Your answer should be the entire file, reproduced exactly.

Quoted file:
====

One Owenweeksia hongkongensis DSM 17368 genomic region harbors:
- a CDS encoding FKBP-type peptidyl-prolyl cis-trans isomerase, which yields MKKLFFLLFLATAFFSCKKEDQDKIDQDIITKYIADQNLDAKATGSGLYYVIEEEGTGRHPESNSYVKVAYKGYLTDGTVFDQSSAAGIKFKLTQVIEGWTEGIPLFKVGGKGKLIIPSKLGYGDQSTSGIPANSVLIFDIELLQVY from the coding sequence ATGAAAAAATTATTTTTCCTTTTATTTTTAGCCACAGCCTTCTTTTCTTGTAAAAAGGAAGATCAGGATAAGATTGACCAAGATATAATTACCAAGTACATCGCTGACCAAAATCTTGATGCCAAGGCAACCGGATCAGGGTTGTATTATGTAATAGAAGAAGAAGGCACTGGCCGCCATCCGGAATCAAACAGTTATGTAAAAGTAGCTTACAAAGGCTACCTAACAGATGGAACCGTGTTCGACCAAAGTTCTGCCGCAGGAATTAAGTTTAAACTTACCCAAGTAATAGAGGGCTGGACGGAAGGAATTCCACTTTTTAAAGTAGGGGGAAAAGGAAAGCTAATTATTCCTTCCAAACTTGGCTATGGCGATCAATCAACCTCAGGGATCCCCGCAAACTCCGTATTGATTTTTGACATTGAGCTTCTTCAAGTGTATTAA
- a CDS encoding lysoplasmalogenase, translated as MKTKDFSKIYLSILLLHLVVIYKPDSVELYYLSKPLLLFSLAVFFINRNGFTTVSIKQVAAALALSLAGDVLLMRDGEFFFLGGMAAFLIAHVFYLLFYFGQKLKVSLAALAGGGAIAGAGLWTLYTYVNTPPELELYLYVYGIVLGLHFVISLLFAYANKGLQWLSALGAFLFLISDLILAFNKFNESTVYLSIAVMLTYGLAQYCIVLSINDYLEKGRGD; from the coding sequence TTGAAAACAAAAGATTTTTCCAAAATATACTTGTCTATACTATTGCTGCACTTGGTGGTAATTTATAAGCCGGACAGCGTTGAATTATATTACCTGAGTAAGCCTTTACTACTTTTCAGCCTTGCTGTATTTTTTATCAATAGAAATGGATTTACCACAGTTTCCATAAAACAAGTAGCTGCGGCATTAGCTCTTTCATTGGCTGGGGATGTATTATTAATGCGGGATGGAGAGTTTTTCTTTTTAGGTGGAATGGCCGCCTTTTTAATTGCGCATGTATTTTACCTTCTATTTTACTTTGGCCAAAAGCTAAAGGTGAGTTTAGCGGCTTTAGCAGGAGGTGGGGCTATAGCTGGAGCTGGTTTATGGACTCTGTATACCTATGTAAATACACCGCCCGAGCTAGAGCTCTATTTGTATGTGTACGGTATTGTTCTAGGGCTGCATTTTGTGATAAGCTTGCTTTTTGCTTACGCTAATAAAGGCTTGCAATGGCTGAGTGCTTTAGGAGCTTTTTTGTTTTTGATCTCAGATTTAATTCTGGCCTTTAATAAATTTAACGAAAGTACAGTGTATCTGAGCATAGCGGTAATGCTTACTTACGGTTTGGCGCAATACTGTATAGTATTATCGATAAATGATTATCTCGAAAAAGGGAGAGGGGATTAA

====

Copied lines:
One Owenweeksia hongkongensis DSM 17368 genomic region harbors:
- a CDS encoding FKBP-type peptidyl-prolyl cis-trans isomerase, which yields MKKLFFLLFLATAFFSCKKEDQDKIDQDIITKYIADQNLDAKATGSGLYYVIEEEGTGRHPESNSYVKVAYKGYLTDGTVFDQSSAAGIKFKLTQVIEGWTEGIPLFKVGGKGKLIIPSKLGYGDQSTSGIPANSVLIFDIELLQVY from the coding sequence ATGAAAAAATTATTTTTCCTTTTATTTTTAGCCACAGCCTTCTTTTCTTGTAAAAAGGAAGATCAGGATAAGATTGACCAAGATATAATTACCAAGTACATCGCTGACCAAAATCTTGATGCCAAGGCAACCGGATCAGGGTTGTATTATGTAATAGAAGAAGAAGGCACTGGCCGCCATCCGGAATCAAACAGTTATGTAAAAGTAGCTTACAAAGGCTACCTAACAGATGGAACCGTGTTCGACCAAAGTTCTGCCGCAGGAATTAAGTTTAAACTTACCCAAGTAATAGAGGGCTGGACGGAAGGAATTCCACTTTTTAAAGTAGGGGGAAAAGGAAAGCTAATTATTCCTTCCAAACTTGGCTATGGCGATCAATCAACCTCAGGGATCCCCGCAAACTCCGTATTGATTTTTGACATTGAGCTTCTTCAAGTGTATTAA
- a CDS encoding lysoplasmalogenase, translated as MKTKDFSKIYLSILLLHLVVIYKPDSVELYYLSKPLLLFSLAVFFINRNGFTTVSIKQVAAALALSLAGDVLLMRDGEFFFLGGMAAFLIAHVFYLLFYFGQKLKVSLAALAGGGAIAGAGLWTLYTYVNTPPELELYLYVYGIVLGLHFVISLLFAYANKGLQWLSALGAFLFLISDLILAFNKFNESTVYLSIAVMLTYGLAQYCIVLSINDYLEKGRGD; from the coding sequence TTGAAAACAAAAGATTTTTCCAAAATATACTTGTCTATACTATTGCTGCACTTGGTGGTAATTTATAAGCCGGACAGCGTTGAATTATATTACCTGAGTAAGCCTTTACTACTTTTCAGCCTTGCTGTATTTTTTATCAATAGAAATGGATTTACCACAGTTTCCATAAAACAAGTAGCTGCGGCATTAGCTCTTTCATTGGCTGGGGATGTATTATTAATGCGGGATGGAGAGTTTTTCTTTTTAGGTGGAATGGCCGCCTTTTTAATTGCGCATGTATTTTACCTTCTATTTTACTTTGGCCAAAAGCTAAAGGTGAGTTTAGCGGCTTTAGCAGGAGGTGGGGCTATAGCTGGAGCTGGTTTATGGACTCTGTATACCTATGTAAATACACCGCCCGAGCTAGAGCTCTATTTGTATGTGTACGGTATTGTTCTAGGGCTGCATTTTGTGATAAGCTTGCTTTTTGCTTACGCTAATAAAGGCTTGCAATGGCTGAGTGCTTTAGGAGCTTTTTTGTTTTTGATCTCAGATTTAATTCTGGCCTTTAATAAATTTAACGAAAGTACAGTGTATCTGAGCATAGCGGTAATGCTTACTTACGGTTTGGCGCAATACTGTATAGTATTATCGATAAATGATTATCTCGAAAAAGGGAGAGGGGATTAA